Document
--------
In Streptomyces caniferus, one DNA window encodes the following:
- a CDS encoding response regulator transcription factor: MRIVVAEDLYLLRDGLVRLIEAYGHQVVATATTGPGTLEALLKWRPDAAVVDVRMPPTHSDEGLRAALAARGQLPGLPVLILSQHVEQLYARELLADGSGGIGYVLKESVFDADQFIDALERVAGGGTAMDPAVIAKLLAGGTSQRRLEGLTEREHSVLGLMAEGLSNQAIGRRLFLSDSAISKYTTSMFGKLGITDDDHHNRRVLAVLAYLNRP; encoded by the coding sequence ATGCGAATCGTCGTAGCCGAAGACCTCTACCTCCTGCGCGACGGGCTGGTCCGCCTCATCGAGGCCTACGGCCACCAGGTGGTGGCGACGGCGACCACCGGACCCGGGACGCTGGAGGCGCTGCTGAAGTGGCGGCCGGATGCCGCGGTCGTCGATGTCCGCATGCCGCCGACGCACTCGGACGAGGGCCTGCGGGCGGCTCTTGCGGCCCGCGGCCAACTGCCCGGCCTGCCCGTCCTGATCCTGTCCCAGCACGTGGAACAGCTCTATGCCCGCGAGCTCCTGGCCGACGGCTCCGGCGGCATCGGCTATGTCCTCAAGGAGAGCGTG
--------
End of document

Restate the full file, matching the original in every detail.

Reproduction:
In Streptomyces caniferus, one DNA window encodes the following:
- a CDS encoding response regulator transcription factor: MRIVVAEDLYLLRDGLVRLIEAYGHQVVATATTGPGTLEALLKWRPDAAVVDVRMPPTHSDEGLRAALAARGQLPGLPVLILSQHVEQLYARELLADGSGGIGYVLKESVFDADQFIDALERVAGGGTAMDPAVIAKLLAGGTSQRRLEGLTEREHSVLGLMAEGLSNQAIGRRLFLSDSAISKYTTSMFGKLGITDDDHHNRRVLAVLAYLNRP; encoded by the coding sequence ATGCGAATCGTCGTAGCCGAAGACCTCTACCTCCTGCGCGACGGGCTGGTCCGCCTCATCGAGGCCTACGGCCACCAGGTGGTGGCGACGGCGACCACCGGACCCGGGACGCTGGAGGCGCTGCTGAAGTGGCGGCCGGATGCCGCGGTCGTCGATGTCCGCATGCCGCCGACGCACTCGGACGAGGGCCTGCGGGCGGCTCTTGCGGCCCGCGGCCAACTGCCCGGCCTGCCCGTCCTGATCCTGTCCCAGCACGTGGAACAGCTCTATGCCCGCGAGCTCCTGGCCGACGGCTCCGGCGGCATCGGCTATGTCCTCAAGGAGAGCGTG